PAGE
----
I feel a little bit closer to the family and a little bit more relaxed as the days went on - and had 'breakthrough' moments with the children - Sarah, the young daughter who had seemed to dislike the fact that I was here today cracked a walnut for me, Nasir started playing a game I'd shown him the day before so that I'd join in, and as the quieter of the brothers I found him playing with my hair after dinner. Yasin, the older brother is as helpful as ever and accompanied me for part of my walk as soon as he'd finished school. Even Engineer's wife came with me for a walk today to show me a spring to get good clean water
By now Engineer's wife had also taught me some Kalash words and phrases and I loved the fact that everyone greets each other as 'brother' or 'sister' and an older lady will usually kiss you on your hand (which I returned). He's what I learnt, the spellings are my own interpretations of the sound:
Sister - baba
Brother - bhai
Thanks - bo proosht
Water - oik
Drinking - pindi
Eating - jimdi
Bye - codaya
How are you? proostie yiee
Good night/ good sleep - proosht doodie
Good morning - oboogeeyeh
I'm very hungry - aboo a nora
I'm very full - tat teer iram
See you - gel pashiq
Good - proost
Milk tea - kia chai
Hot water - peech oik
I wish to wash my hands - a me bizarre nigom day
What is your name - tie num kia
My name is... - may num...
My leg is ok - mia cour tarza (everyone always asked because of my limp!)
Beautiful - shishoyyak
Very beautiful - bosh she shore
On one of the days I took a walk to the Afghan village, further along the valley. A track led to it and it took about 2 hours to get there. For the start of the walk 2 of the girls I'd met accompanied me, singing and clapping as we walked. Further up I met some schoolboys who walked along with me - they walk the distance to get to school every day. The snow increased as we went on, and the path was covered in very deep snow in some places, and we had to navigate rockslides at other places - I'd been told to keep my eyes on the rocks ahead to make sure there was no new movement. I soon learnt the word for snow (Zim) because everyone I met warned my there was lots of it further up - I think they were surprised I was going that way
At one point we had to cross a fast flowing stream - the boys jumped across the rocks quite easily but I'd already got wet in another stream a few days ago trying the same so I was more cautious this time! The boys threw in and piles up more rocks for me to cross but they were so wobbly I couldn't do it! I felt like such a chicken! Thankfully a man working nearby came past and took my hands to help me over, telling me to find him again when I came back.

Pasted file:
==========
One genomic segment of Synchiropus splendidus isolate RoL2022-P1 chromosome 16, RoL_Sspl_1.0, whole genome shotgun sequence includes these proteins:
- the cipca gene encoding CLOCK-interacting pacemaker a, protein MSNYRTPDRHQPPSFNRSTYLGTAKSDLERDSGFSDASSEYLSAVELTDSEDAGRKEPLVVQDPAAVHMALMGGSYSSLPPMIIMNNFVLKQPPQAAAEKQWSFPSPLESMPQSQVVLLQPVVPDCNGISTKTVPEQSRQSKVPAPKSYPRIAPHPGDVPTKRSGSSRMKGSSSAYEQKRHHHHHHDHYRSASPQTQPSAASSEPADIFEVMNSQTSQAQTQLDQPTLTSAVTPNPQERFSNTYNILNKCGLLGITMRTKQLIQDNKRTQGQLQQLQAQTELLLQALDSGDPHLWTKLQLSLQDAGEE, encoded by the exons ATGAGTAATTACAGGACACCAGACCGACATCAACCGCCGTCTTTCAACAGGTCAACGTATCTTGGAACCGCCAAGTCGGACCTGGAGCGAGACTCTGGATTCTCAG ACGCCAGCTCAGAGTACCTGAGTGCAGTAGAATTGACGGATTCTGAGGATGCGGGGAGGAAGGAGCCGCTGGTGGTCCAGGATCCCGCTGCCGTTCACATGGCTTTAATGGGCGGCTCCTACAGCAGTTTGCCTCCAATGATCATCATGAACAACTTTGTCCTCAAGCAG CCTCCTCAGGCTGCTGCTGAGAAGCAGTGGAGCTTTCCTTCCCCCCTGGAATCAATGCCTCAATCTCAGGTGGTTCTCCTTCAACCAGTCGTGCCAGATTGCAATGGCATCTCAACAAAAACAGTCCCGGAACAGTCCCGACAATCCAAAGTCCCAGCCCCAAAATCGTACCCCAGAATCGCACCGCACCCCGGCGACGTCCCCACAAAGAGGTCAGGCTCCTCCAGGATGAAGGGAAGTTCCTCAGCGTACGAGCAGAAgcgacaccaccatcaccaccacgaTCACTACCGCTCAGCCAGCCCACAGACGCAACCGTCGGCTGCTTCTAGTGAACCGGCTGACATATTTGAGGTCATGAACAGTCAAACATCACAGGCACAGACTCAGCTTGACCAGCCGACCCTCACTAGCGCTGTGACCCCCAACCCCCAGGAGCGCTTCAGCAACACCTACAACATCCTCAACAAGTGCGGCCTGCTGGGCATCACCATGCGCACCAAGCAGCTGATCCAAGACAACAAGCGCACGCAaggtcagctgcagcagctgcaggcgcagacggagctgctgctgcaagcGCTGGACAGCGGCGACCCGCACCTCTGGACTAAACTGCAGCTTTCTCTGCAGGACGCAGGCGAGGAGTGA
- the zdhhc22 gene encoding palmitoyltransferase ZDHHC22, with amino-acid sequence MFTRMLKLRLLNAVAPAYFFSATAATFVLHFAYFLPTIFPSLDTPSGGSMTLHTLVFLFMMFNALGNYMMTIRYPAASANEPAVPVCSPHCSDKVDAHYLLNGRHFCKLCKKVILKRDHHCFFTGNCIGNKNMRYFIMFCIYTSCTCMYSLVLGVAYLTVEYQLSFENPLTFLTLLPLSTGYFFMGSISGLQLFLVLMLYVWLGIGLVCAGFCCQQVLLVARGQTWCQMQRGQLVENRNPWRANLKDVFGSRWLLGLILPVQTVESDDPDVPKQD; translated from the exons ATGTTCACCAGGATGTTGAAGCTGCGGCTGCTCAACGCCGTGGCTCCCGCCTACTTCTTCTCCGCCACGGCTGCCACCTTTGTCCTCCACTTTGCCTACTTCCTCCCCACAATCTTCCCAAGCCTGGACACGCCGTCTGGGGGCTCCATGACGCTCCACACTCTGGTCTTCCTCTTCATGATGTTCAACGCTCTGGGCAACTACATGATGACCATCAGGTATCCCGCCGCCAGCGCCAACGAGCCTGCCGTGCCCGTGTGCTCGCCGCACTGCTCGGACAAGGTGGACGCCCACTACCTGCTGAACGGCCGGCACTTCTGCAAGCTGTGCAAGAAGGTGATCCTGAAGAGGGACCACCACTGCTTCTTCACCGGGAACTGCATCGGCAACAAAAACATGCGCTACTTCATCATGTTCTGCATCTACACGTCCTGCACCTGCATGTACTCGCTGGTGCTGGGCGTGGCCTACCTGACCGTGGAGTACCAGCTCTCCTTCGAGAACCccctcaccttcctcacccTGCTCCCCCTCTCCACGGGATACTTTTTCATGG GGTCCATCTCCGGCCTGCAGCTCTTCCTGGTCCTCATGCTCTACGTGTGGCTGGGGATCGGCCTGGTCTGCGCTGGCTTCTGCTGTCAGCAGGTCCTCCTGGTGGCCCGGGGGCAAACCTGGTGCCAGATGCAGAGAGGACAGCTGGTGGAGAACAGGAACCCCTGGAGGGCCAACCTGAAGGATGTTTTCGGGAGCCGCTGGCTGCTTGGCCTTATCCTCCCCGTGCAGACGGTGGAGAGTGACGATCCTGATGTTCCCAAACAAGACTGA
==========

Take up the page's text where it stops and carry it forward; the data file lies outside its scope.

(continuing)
It was a beautiful walk, and when I reached the end, there I found the small village. A large gathering of men and children were outside when I arrived and it was as if the whole village stopped talking and looked around when I approached!
As I walked past one of the houses, an older lady beckoned me inside and onto a stool next to the stove. Soon I was surrounded by about 30 curious women and children crowded onto the stools, floor and beds around the edge of the room. Unfortunately none of them spoke English, or Urdu, or Kalash - they had a different language here. They gave me some green tea and soon a man arrived that spoke some English so he helped to translate their questions
After I'd had the tea, the English speaking guy took me to his house to meet his family and to eat some lunch and we talked some more. Too soon it was time to go back - I had to make sure I got back over the track before it got dark! On the walk back I spoke to one of the guys carrying big loads of crops on his back. He was an older man but insisted that I took his walking stick to navigate the snow so I had to accept and then raced to keep up with him down the track! When I got to the stream I was alone again and the man I'd met before must have finished his work because it was late. Even the rocks that the boys had stacked up had been washed away! Some men the other side saw me trying to cross and signaled for me to wait, then they brought a plank of wood and laid it over the water for me to use - I was so grateful and humbled by all the help I was getting. When I got back, Engineer had his motorbike keys in his hand and was just about to come and look for me..oops! Here's the few words I learnt while I was there:
Shimus - thank you
Iousha - hello to man
Iesha - hello to woman
Zim - snow
I spent a week in this beautiful little valley with no mobile signal, tvs, running water and just a single track road connecting it to Chitral. It had been an amazing time.